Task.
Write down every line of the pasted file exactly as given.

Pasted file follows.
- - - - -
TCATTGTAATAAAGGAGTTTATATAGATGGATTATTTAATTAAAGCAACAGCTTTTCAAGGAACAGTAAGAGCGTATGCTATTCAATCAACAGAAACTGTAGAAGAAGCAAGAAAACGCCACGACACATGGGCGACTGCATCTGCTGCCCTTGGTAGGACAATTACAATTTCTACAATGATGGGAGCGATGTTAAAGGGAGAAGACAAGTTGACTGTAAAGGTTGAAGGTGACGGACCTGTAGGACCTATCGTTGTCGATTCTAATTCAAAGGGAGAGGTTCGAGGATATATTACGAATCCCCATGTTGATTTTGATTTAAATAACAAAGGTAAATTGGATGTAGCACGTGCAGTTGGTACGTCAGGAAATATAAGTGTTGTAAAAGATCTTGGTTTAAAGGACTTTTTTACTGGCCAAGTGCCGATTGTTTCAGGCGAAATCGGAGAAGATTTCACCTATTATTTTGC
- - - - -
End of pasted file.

TCATTGTAATAAAGGAGTTTATATAGATGGATTATTTAATTAAAGCAACAGCTTTTCAAGGAACAGTAAGAGCGTATGCTATTCAATCAACAGAAACTGTAGAAGAAGCAAGAAAACGCCACGACACATGGGCGACTGCATCTGCTGCCCTTGGTAGGACAATTACAATTTCTACAATGATGGGAGCGATGTTAAAGGGAGAAGACAAGTTGACTGTAAAGGTTGAAGGTGACGGACCTGTAGGACCTATCGTTGTCGATTCTAATTCAAAGGGAGAGGTTCGAGGATATATTACGAATCCCCATGTTGATTTTGATTTAAATAACAAAGGTAAATTGGATGTAGCACGTGCAGTTGGTACGTCAGGAAATATAAGTGTTGTAAAAGATCTTGGTTTAAAGGACTTTTTTACTGGCCAAGTGCCGATTGTTTCAGGCGAAATCGGAGAAGATTTCACCTATTATTTTGC